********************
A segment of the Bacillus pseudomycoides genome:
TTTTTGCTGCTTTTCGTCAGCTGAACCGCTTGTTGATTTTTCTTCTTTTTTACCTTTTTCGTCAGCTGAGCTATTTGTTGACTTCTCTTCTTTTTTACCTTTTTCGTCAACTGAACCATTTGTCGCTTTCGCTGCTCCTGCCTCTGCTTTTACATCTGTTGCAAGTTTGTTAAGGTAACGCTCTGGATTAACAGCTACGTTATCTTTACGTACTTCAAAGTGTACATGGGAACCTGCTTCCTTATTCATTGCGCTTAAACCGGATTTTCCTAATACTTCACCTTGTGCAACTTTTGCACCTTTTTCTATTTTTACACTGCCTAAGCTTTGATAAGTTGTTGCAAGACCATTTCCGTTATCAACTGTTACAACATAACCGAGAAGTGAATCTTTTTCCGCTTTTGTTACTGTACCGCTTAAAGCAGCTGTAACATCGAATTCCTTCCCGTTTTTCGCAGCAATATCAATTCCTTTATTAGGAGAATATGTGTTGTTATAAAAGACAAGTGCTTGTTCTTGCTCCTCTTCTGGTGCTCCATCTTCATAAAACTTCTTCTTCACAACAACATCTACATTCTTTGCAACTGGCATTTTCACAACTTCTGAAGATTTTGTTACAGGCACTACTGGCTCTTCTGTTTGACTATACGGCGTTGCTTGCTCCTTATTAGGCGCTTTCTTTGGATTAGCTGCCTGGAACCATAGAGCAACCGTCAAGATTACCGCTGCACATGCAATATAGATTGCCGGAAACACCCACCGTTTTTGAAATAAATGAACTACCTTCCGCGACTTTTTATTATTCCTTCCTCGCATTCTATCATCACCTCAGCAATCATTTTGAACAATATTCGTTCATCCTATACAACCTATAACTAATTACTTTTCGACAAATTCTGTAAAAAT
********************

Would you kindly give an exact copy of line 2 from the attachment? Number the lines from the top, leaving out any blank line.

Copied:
TTTTTGCTGCTTTTCGTCAGCTGAACCGCTTGTTGATTTTTCTTCTTTTTTACCTTTTTCGTCAGCTGAGCTATTTGTTGACTTCTCTTCTTTTTTACCTTTTTCGTCAACTGAACCATTTGTCGCTTTCGCTGCTCCTGCCTCTGCTTTTACATCTGTTGCAAGTTTGTTAAGGTAACGCTCTGGATTAACAGCTACGTTATCTTTACGTACTTCAAAGTGTACATGGGAACCTGCTTCCTTATTCATTGCGCTTAAACCGGATTTTCCTAATACTTCACCTTGTGCAACTTTTGCACCTTTTTCTATTTTTACACTGCCTAAGCTTTGATAAGTTGTTGCAAGACCATTTCCGTTATCAACTGTTACAACATAACCGAGAAGTGAATCTTTTTCCGCTTTTGTTACTGTACCGCTTAAAGCAGCTGTAACATCGAATTCCTTCCCGTTTTTCGCAGCAATATCAATTCCTTTATTAGGAGAATATGTGTTGTTATAAAAGACAAGTGCTTGTTCTTGCTCCTCTTCTGGTGCTCCATCTTCATAAAACTTCTTCTTCACAACAACATCTACATTCTTTGCAACTGGCATTTTCACAACTTCTGAAGATTTTGTTACAGGCACTACTGGCTCTTCTGTTTGACTATACGGCGTTGCTTGCTCCTTATTAGGCGCTTTCTTTGGATTAGCTGCCTGGAACCATAGAGCAACCGTCAAGATTACCGCTGCACATGCAATATAGATTGCCGGAAACACCCACCGTTTTTGAAATAAATGAACTACCTTCCGCGACTTTTTATTATTCCTTCCTCGCATTCTATCATCACCTCAGCAATCATTTTGAACAATATTCGTTCATCCTATACAACCTATAACTAATTACTTTTCGACAAATTCTGTAAAAAT